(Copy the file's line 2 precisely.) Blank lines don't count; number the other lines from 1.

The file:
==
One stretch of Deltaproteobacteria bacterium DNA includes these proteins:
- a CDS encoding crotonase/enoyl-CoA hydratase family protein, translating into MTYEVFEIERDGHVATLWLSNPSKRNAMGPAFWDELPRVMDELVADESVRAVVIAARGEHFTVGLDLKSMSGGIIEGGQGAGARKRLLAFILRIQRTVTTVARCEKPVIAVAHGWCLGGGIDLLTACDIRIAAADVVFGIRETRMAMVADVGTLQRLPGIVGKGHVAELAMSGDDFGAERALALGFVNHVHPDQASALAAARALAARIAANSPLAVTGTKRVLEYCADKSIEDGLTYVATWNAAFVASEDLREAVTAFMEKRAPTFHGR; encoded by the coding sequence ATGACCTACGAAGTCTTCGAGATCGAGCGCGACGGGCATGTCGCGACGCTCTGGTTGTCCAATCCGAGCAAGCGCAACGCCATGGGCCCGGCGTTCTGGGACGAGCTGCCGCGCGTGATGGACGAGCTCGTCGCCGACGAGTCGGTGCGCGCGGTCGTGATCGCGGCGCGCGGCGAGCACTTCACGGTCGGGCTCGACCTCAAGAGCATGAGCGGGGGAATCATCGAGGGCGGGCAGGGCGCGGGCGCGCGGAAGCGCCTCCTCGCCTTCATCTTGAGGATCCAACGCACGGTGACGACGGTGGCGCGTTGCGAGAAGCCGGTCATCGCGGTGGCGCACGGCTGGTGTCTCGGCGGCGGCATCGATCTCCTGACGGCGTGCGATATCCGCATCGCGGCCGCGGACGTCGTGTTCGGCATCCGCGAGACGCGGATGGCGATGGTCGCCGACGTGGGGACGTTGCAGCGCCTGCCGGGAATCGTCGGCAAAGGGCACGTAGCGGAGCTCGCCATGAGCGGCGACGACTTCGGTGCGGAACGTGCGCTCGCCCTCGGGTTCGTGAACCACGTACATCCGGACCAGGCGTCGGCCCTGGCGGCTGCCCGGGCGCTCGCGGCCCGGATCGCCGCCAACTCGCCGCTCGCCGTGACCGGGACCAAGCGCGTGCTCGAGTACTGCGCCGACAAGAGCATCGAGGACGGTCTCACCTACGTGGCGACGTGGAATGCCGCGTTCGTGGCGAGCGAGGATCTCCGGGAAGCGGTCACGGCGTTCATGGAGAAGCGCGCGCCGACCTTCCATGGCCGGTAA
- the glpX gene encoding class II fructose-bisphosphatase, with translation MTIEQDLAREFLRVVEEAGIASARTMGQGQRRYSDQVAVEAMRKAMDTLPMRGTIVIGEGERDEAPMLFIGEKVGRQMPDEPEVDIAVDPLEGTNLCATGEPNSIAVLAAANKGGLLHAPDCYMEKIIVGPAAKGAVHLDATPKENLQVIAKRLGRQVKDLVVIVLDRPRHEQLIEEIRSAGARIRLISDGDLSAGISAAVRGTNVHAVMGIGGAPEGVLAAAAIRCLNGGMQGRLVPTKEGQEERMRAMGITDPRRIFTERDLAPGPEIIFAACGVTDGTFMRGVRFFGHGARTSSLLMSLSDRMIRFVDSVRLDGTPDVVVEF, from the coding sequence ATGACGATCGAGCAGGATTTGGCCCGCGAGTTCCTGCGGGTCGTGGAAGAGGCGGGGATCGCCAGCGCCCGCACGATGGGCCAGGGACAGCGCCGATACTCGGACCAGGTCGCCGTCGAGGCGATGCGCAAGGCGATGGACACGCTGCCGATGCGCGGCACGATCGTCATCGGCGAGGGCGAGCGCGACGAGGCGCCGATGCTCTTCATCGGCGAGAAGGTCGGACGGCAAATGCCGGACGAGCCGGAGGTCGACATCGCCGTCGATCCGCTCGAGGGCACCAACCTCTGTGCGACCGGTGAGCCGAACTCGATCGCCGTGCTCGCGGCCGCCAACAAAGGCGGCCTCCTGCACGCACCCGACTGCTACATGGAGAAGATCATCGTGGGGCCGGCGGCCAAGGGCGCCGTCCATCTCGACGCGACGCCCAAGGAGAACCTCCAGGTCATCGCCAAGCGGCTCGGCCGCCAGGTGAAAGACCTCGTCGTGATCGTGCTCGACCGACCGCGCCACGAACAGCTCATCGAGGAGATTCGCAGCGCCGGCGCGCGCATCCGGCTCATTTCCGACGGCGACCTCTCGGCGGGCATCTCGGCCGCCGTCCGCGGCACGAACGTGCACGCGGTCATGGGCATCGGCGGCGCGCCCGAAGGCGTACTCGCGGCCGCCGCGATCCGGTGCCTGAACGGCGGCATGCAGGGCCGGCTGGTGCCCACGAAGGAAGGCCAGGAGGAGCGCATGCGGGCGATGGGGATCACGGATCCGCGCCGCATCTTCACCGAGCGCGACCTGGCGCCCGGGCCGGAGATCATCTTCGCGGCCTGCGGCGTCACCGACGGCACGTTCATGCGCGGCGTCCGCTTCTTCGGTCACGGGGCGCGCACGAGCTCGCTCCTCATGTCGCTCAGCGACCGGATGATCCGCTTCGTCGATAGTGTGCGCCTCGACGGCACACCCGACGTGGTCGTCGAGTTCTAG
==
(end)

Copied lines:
- a CDS encoding crotonase/enoyl-CoA hydratase family protein, translating into MTYEVFEIERDGHVATLWLSNPSKRNAMGPAFWDELPRVMDELVADESVRAVVIAARGEHFTVGLDLKSMSGGIIEGGQGAGARKRLLAFILRIQRTVTTVARCEKPVIAVAHGWCLGGGIDLLTACDIRIAAADVVFGIRETRMAMVADVGTLQRLPGIVGKGHVAELAMSGDDFGAERALALGFVNHVHPDQASALAAARALAARIAANSPLAVTGTKRVLEYCADKSIEDGLTYVATWNAAFVASEDLREAVTAFMEKRAPTFHGR; encoded by the coding sequence ATGACCTACGAAGTCTTCGAGATCGAGCGCGACGGGCATGTCGCGACGCTCTGGTTGTCCAATCCGAGCAAGCGCAACGCCATGGGCCCGGCGTTCTGGGACGAGCTGCCGCGCGTGATGGACGAGCTCGTCGCCGACGAGTCGGTGCGCGCGGTCGTGATCGCGGCGCGCGGCGAGCACTTCACGGTCGGGCTCGACCTCAAGAGCATGAGCGGGGGAATCATCGAGGGCGGGCAGGGCGCGGGCGCGCGGAAGCGCCTCCTCGCCTTCATCTTGAGGATCCAACGCACGGTGACGACGGTGGCGCGTTGCGAGAAGCCGGTCATCGCGGTGGCGCACGGCTGGTGTCTCGGCGGCGGCATCGATCTCCTGACGGCGTGCGATATCCGCATCGCGGCCGCGGACGTCGTGTTCGGCATCCGCGAGACGCGGATGGCGATGGTCGCCGACGTGGGGACGTTGCAGCGCCTGCCGGGAATCGTCGGCAAAGGGCACGTAGCGGAGCTCGCCATGAGCGGCGACGACTTCGGTGCGGAACGTGCGCTCGCCCTCGGGTTCGTGAACCACGTACATCCGGACCAGGCGTCGGCCCTGGCGGCTGCCCGGGCGCTCGCGGCCCGGATCGCCGCCAACTCGCCGCTCGCCGTGACCGGGACCAAGCGCGTGCTCGAGTACTGCGCCGACAAGAGCATCGAGGACGGTCTCACCTACGTGGCGACGTGGAATGCCGCGTTCGTGGCGAGCGAGGATCTCCGGGAAGCGGTCACGGCGTTCATGGAGAAGCGCGCGCCGACCTTCCATGGCCGGTAA